=&gt; add(store = &quot;Active Directory&quot;, types = (&quot;;), query = &quot;;mail;{0}&quot;, param = c.Value);

Rule 2: Check for No Email Address
– Click on Add Rules and select custom rule
– Insert the following text and save

@RuleName = &quot;No email&quot;
NOT EXISTS([Type == &quot;;])
=&gt; add(Type = &quot;http://emailCheck&quot;, Value = &quot;NoEmail&quot;);

Rule 3: If No Email Address Exists Use samAccountName Attribute
– Click on Add Rules and select custom rule
– Insert the following text and save

@RuleName = &quot;Send samAccountName for users without email&quot;
c:[Type == &quot;;, Issuer == &quot;AD AUTHORITY&quot;]
&amp;&amp; [Type == &quot;http://emailCheck&quot;, Value == &quot;NoEmail&quot;]
=&gt; issue(store = &quot;Active Directory&quot;, types = (&quot;SAML_SUBJECT&quot;), query = &quot;;samAccountName;{0}&quot;, param = c.Value);

Rule 4: Use Primary Email Address if email address exists
– Click on Add Rules and select custom rule
– Insert the following text and save

@RuleTemplate = &quot;LdapClaims&quot;
@RuleName = &quot;Send email to Yammer&quot;
c:[Type == &quot;;, Issuer == &quot;AD AUTHORITY&quot;]
=&gt; issue(store = &quot;Active Directory&quot;, types = (&quot;SAML_SUBJECT&quot;), query = &quot;;mail;{0}&quot;, param = c.Value);

The custom rules will be listed in order that they were created in as shown below:

Office 365 Tenant Configuration

You will need to raise a support request with Microsoft to set the ‘Allow Fake Email‘ option on the email domain being used for Yammer SSO. For all user accounts without a valid email address the ‘Fake Email: true‘ flag will be set after its authentication by ADFS and the Microsoft Office 365 Support Engineer will be able validate this for you.

Yammer Directory Synchronization Tool

Yammer DirSync is typically used for synchronising user account information between your Active Directory and Office 365 Yammer. Yammer DirSync does not officially support user accounts without a valid primary email address as stated in the Yammer Directory Synchronization FAQ:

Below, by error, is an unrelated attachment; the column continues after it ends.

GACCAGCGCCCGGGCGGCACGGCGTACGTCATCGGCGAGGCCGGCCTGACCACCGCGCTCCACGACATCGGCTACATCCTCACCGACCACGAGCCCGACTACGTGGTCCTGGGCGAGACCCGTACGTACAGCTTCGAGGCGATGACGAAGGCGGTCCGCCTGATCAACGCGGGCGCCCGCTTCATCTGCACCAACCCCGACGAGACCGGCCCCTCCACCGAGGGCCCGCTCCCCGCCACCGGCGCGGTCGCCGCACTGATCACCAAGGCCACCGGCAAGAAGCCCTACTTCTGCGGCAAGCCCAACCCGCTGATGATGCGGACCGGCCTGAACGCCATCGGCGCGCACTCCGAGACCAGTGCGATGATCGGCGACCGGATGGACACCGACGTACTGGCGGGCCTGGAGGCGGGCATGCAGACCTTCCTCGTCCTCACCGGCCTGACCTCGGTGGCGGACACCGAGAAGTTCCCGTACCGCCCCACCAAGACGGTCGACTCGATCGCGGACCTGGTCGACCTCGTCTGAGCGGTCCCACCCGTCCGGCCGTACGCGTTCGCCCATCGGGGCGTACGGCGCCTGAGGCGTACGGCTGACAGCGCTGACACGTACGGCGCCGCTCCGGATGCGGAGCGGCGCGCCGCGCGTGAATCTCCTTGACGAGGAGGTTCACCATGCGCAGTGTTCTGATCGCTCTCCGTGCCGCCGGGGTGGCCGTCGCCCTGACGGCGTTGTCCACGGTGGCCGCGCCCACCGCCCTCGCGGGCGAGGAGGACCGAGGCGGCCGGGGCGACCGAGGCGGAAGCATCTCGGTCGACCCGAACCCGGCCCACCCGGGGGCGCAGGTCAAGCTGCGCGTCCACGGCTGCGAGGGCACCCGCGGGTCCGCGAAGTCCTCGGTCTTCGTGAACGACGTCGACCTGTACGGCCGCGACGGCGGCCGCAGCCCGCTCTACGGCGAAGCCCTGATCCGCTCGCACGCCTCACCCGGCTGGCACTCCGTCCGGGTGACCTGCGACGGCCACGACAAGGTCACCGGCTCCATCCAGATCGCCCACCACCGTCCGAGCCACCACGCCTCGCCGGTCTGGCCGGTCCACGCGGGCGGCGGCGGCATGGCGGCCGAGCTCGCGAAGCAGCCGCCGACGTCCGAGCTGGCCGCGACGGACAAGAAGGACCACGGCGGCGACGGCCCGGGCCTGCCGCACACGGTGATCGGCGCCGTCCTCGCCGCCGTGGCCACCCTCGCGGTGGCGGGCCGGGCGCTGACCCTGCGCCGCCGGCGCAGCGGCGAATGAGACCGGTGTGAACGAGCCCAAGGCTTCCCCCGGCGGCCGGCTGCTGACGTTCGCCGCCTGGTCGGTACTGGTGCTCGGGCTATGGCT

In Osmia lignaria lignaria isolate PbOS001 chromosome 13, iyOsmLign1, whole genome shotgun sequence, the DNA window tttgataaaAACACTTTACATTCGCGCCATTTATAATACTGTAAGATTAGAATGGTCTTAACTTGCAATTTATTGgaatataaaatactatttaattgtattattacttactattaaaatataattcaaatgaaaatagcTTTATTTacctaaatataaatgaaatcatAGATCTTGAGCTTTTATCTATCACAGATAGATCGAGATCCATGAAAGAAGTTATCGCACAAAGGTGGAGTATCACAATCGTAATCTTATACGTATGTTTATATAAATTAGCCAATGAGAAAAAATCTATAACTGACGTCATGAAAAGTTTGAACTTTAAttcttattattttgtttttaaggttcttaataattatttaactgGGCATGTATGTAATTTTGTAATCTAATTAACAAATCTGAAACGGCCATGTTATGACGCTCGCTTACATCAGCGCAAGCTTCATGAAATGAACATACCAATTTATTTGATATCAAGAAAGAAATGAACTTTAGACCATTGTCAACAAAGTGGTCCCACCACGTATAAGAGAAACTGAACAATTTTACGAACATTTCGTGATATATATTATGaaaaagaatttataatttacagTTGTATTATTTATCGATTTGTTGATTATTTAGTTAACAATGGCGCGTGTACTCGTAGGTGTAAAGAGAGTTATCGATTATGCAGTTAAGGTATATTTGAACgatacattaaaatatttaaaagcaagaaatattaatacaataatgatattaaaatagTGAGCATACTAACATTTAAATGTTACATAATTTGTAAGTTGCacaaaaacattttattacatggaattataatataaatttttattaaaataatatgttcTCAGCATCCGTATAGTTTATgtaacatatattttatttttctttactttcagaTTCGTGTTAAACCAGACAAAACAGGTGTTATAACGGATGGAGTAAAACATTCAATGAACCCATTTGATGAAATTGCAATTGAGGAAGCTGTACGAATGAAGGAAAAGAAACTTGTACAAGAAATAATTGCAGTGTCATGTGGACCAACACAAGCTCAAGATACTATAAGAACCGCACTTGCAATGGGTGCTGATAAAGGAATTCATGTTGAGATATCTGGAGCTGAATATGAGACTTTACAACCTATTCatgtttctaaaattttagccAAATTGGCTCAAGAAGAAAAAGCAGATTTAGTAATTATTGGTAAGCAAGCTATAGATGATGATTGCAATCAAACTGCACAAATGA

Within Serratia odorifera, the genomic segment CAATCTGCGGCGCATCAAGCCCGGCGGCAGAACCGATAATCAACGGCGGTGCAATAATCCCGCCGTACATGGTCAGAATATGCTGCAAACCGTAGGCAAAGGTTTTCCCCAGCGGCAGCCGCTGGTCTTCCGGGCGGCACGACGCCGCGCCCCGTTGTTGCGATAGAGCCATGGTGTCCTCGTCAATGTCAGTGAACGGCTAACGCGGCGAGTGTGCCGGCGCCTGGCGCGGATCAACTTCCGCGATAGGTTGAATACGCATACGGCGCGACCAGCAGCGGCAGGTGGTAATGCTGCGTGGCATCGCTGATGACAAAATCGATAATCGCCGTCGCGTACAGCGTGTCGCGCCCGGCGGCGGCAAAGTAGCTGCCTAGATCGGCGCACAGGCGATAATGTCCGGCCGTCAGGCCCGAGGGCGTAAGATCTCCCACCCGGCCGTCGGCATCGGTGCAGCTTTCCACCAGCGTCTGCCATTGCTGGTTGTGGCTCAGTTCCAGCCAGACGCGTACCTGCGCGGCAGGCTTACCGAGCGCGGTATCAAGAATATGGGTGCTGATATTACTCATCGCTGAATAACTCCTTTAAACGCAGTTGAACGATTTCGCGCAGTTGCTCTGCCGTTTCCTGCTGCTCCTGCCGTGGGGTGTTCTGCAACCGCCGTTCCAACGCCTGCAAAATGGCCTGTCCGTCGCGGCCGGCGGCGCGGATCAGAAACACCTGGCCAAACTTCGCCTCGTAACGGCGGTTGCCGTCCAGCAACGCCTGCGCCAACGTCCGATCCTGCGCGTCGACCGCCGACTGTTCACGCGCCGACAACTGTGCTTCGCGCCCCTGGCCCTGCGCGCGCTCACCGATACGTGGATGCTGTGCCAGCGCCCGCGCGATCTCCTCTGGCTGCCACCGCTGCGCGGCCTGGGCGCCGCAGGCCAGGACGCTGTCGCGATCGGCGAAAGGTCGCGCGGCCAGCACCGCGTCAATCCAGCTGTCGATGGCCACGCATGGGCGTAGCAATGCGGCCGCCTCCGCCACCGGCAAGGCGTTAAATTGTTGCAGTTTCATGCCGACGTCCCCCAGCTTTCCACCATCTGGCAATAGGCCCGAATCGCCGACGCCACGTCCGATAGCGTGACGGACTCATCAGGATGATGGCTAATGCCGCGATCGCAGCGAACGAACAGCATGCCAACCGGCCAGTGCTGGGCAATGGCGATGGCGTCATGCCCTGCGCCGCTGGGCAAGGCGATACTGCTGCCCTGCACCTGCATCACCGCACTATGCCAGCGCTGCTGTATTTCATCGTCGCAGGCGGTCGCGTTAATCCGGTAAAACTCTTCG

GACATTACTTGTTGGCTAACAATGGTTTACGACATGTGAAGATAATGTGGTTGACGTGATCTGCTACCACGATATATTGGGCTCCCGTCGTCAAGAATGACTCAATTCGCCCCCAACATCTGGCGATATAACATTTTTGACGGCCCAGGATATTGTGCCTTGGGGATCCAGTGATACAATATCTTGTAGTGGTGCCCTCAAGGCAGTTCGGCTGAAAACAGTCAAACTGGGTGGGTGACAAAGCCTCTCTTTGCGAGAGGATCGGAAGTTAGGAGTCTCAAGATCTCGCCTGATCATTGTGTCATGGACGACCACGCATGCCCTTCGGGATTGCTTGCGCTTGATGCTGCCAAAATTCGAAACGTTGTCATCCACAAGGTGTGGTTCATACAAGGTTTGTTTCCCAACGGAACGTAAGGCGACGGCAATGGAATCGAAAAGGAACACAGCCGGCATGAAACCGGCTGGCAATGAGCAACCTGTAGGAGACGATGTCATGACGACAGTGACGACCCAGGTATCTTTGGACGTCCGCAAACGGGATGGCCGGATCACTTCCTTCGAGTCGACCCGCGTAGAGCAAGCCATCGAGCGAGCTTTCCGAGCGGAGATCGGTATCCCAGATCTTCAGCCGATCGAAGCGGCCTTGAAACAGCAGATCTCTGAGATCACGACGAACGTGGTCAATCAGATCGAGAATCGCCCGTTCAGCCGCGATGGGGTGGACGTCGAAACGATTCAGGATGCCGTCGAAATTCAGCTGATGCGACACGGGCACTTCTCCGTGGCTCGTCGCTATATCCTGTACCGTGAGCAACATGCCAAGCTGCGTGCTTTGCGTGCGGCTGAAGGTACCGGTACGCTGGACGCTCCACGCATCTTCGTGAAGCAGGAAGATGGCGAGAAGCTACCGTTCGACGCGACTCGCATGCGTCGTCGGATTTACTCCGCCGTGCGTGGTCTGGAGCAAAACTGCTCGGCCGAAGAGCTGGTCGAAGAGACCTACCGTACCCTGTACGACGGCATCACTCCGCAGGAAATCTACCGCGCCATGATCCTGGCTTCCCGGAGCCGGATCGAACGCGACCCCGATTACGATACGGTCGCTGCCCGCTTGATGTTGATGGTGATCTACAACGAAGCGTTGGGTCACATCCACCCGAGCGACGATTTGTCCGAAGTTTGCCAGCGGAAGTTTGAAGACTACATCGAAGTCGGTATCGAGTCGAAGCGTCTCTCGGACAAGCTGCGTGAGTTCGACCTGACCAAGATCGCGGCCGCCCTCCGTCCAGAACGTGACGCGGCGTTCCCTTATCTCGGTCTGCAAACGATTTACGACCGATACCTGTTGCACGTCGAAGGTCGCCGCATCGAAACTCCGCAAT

As such, the recommended way to do this would be to manually synchronise your user list to Yammer by using a CSV. To automate the synchronisation for user accounts without an email address, custom coding through the Yammer REST API would be required.

As is documented in the Yammer configuration guide, Yammer DirSync only requires the two attributes of GUID and mail set on the user accounts for it to work. As a workaround it would be possible to populate the mail attribute in Active Directory with the ‘fake’ email address for the user accounts you would like to synchronise, however this may not be a suitable approach for every environment.

Failure Upgrading DirSync with a Remote SQL Instance

I’ve just recently come across an issue when performing the upgrade procedure for the Microsoft Azure Directory Sync tool with a remote SQL database. The procedure seems simple enough at first glance and is documented here.

To break down the process it is only a few simple steps:

Install the new dirsync –

Dirsync.exe /fullsql

Click next on the upgrade wizard until complete

Run Powershell –

Import-Module DirSync

Run the following PowerShell cmdlet to update the backend database –

Install-OnlineCoexistenceTool -UseSQLServer –SqlServer <ServerName> -Upgrade -Verbose -ServiceCredential (Get-Credential)

The Issue

This particular issue will occur during the upgrade procedure on the PowerShell step Install-OnlineCoexistenceTool with the following error –

VERBOSE: Running InstallOnlineCoexistenceTool in Upgrade mode.

Install-OnlineCoexistenceTool : The SQL Server Instance specified during an upgrade must match the previously

configured SQL Server Instance. Expected SQL parameter for upgrade were Server: Instance:

At line:1 char:1

+ Install-OnlineCoexistenceTool -UseSQLServer -SqlServer servername …

+ ~~~~~~~~~~~~~~~~~~~~~~~~~~~~~~~~~~~~~~~~~~~~~~~~~~~~~~~~~~~~~~~~~~~~~~~~~~~~~~~~

+ CategoryInfo : InvalidOperation: (Microsoft.Onlin…CoexistenceTool:InstallOnlineCoexistenceTool) [Inst

all-OnlineCoexistenceTool], DirectorySyncInstallException

+ FullyQualifiedErrorId : 201,Microsoft.Online.Coexistence.PS.Install.InstallOnlineCoexistenceTool

The first time I got this error, I assumed that I had provided incorrect syntax for the cmdlet and proceeded to try every variant possible. Nothing seemed to satisfy the shell so I started to look elsewhere. Next step along the process was to go look at the possible FIM configuration settings listed in the registry that I knew of –


I found the two keys that I ‘presumed’ that the cmdlet was using for verification –

Server = <Server FQDN>

SQLInstance = <blank>

Based on these two key values I then went back to my shell and tried to enter the syntax exactly as I could see it. I thought that maybe because my ‘SQLinstance’ value was empty, PowerShell was finding it hard for me to process this in the cmdlet of a null value. To cut a long troubleshooting story short, it didn’t matter. I had stared at the cmdlet long enough and resided to the fact that it wasn’t happy about the values stored elsewhere, and I wasn’t going to find them any time soon.


There was an issue in previous versions of DirSync where the following two registry keys were not written when installed using the /FullSQL flag –